|PM: ISA scrapped as it gave no political benefit|
|Tuesday, 10 July 2012 08:48am|
©The Malaysian Insider (Used by permission)
By Lisa J. Ariffin
PUTRAJAYA, July 9 — The Internal Security Act (ISA) was repealed because it no longer provided a political edge to the government of the day, Datuk Seri Najib Razak said today.
“We abolished ISA because it doesn’t help us politically. You don’t kill anyone politically by putting them in ISA,” Najib said today during the opening of a dialogue with public service personnel here.
“It only enhances them by putting them in ISA,” he added.
Najib stressed, however, that “all the (existing) ISA detainees’ positions still remain”.
The premier also said he had decided to remove the Emergency Ordinance (EO), which had allowed for indefinite detention without trial, as it has been rendered irrelevant by technology.
“Previously, when someone commits an offence, we would catch them and send them far away,” he said.
“Now, there is no use for that because when that person is away, he can use his cell phone to continue his work. That’s why we got rid of EO,” he added.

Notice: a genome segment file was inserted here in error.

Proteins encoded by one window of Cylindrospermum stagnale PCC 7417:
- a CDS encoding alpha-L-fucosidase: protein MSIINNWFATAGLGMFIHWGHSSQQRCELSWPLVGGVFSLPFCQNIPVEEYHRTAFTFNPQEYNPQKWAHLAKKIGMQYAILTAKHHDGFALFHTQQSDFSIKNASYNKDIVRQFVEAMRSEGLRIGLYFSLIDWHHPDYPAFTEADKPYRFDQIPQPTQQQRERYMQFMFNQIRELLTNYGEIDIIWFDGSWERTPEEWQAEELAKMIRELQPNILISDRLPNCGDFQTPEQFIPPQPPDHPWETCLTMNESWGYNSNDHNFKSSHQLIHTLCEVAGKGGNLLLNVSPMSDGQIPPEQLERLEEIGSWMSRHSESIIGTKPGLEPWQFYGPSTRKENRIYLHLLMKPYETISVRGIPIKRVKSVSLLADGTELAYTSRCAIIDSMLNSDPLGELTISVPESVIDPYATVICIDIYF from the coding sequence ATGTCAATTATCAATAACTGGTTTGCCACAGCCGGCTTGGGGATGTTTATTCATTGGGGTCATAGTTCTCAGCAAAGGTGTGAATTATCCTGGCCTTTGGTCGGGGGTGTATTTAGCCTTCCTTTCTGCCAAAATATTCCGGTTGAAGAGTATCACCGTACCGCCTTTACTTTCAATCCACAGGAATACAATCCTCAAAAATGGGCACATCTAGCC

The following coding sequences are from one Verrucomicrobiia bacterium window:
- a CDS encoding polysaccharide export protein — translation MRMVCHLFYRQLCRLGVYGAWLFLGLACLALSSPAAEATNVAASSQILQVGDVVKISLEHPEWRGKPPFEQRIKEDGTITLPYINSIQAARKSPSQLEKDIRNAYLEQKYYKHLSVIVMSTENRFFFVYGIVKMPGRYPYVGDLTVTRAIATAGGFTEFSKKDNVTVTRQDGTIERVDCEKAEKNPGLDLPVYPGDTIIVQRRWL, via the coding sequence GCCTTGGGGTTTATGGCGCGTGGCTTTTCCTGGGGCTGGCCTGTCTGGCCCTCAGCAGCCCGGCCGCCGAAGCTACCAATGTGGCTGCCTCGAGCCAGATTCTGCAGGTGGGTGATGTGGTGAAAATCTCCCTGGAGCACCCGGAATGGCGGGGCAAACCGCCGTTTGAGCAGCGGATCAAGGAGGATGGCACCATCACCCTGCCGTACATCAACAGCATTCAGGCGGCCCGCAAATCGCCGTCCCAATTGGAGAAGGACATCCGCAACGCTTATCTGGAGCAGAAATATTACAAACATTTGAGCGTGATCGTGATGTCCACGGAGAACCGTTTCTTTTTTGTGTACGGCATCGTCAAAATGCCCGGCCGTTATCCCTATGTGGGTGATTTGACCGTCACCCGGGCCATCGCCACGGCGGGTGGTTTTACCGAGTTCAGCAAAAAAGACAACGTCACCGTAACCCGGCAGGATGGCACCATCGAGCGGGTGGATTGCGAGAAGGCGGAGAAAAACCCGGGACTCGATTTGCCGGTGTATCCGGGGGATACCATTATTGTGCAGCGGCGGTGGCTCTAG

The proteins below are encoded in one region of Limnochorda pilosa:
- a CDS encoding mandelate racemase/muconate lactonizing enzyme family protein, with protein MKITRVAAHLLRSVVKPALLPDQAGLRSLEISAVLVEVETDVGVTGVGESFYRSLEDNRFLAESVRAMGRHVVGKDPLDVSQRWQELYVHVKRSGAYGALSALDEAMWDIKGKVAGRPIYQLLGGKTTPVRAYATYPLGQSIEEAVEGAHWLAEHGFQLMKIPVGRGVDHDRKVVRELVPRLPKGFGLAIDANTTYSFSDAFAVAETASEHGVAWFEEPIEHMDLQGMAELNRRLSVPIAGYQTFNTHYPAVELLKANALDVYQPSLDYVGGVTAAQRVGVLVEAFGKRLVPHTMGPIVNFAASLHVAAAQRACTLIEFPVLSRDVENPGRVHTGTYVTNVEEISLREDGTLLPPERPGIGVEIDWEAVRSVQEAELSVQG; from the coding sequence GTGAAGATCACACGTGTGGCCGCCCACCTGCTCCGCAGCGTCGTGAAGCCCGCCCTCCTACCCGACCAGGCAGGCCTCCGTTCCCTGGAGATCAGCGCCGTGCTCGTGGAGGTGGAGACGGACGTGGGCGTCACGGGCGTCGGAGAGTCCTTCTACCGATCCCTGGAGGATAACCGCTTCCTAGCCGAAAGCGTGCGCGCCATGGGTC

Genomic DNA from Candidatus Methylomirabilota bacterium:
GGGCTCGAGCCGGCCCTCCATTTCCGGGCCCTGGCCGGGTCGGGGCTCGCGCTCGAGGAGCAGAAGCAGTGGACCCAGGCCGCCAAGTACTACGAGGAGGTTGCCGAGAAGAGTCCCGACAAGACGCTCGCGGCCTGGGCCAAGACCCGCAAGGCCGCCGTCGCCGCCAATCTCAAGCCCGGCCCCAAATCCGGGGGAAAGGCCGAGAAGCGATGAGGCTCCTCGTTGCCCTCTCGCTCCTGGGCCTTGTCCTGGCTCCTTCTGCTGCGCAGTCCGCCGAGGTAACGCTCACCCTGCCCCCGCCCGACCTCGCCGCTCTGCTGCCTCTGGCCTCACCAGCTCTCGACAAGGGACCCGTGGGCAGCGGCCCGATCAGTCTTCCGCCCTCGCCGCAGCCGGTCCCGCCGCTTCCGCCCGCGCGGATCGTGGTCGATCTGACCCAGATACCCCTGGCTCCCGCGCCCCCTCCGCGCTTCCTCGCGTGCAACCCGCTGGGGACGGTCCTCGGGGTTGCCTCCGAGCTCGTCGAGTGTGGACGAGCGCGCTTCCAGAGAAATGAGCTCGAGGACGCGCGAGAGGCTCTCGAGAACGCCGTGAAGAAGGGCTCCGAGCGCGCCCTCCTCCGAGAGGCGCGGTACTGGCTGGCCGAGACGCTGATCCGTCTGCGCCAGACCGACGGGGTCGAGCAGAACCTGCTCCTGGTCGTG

On September 15 last year, Najib had announced his plan to repeal the ISA and the three Emergency Declarations in his Malaysia Day address to the nation.
The ISA was originally drafted to address the communist insurgency of its day, but was later said to have been subverted into a tool for the government to stifle political dissent.
It developed notoriety when it was used during the 1987 political crackdown known as “Ops Lalang”, when over a hundred people — primarily opposition leaders and activists — were arrested under the law.
Following Najib’s announcement, the ruling Barisan Nasional (BN) government admitted to having used the ISA in the past for “wrongful reasons” but urged their detractors to look forward instead of dwelling on history.
Najib came to power in April 2009 with the promise of reviewing the ISA but decided on doing away with the security law that critics say has been abused by Barisan Nasional (BN) for political purposes.
But his administration replaced the ISA with the Security Offences (Special Measures) Act, which has since come under similar criticism.
|< Prev||Next >|